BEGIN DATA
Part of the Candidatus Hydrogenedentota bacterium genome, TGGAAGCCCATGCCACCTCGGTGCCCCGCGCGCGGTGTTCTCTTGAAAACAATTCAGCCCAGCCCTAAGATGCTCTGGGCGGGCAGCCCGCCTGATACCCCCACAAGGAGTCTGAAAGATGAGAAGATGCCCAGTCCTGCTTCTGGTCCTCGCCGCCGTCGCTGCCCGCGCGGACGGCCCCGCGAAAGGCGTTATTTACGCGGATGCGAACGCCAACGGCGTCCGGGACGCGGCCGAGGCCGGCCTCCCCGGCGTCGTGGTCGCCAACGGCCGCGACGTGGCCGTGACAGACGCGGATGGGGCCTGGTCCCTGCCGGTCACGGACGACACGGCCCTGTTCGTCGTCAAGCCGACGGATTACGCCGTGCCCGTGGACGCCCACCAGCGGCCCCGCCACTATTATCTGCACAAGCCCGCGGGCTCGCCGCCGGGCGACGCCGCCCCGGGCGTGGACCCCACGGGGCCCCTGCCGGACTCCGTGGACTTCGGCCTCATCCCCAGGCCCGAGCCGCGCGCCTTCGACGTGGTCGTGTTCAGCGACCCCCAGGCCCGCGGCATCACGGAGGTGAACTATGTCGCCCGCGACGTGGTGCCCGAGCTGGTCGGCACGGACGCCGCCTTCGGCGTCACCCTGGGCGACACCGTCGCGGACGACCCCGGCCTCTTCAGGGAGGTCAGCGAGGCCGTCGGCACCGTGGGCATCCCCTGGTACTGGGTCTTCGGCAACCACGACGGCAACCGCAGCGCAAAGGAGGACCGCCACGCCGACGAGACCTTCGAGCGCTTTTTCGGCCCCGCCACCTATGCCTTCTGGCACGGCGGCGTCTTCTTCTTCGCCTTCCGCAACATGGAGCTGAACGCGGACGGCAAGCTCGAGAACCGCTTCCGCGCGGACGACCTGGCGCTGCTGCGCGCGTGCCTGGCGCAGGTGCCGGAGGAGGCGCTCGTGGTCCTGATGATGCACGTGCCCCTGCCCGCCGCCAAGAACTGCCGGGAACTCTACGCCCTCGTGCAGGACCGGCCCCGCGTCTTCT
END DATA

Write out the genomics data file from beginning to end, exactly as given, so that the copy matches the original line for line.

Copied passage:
Part of the Candidatus Hydrogenedentota bacterium genome, TGGAAGCCCATGCCACCTCGGTGCCCCGCGCGCGGTGTTCTCTTGAAAACAATTCAGCCCAGCCCTAAGATGCTCTGGGCGGGCAGCCCGCCTGATACCCCCACAAGGAGTCTGAAAGATGAGAAGATGCCCAGTCCTGCTTCTGGTCCTCGCCGCCGTCGCTGCCCGCGCGGACGGCCCCGCGAAAGGCGTTATTTACGCGGATGCGAACGCCAACGGCGTCCGGGACGCGGCCGAGGCCGGCCTCCCCGGCGTCGTGGTCGCCAACGGCCGCGACGTGGCCGTGACAGACGCGGATGGGGCCTGGTCCCTGCCGGTCACGGACGACACGGCCCTGTTCGTCGTCAAGCCGACGGATTACGCCGTGCCCGTGGACGCCCACCAGCGGCCCCGCCACTATTATCTGCACAAGCCCGCGGGCTCGCCGCCGGGCGACGCCGCCCCGGGCGTGGACCCCACGGGGCCCCTGCCGGACTCCGTGGACTTCGGCCTCATCCCCAGGCCCGAGCCGCGCGCCTTCGACGTGGTCGTGTTCAGCGACCCCCAGGCCCGCGGCATCACGGAGGTGAACTATGTCGCCCGCGACGTGGTGCCCGAGCTGGTCGGCACGGACGCCGCCTTCGGCGTCACCCTGGGCGACACCGTCGCGGACGACCCCGGCCTCTTCAGGGAGGTCAGCGAGGCCGTCGGCACCGTGGGCATCCCCTGGTACTGGGTCTTCGGCAACCACGACGGCAACCGCAGCGCAAAGGAGGACCGCCACGCCGACGAGACCTTCGAGCGCTTTTTCGGCCCCGCCACCTATGCCTTCTGGCACGGCGGCGTCTTCTTCTTCGCCTTCCGCAACATGGAGCTGAACGCGGACGGCAAGCTCGAGAACCGCTTCCGCGCGGACGACCTGGCGCTGCTGCGCGCGTGCCTGGCGCAGGTGCCGGAGGAGGCGCTCGTGGTCCTGATGATGCACGTGCCCCTGCCCGCCGCCAAGAACTGCCGGGAACTCTACGCCCTCGTGCAGGACCGGCCCCGCGTCTTCT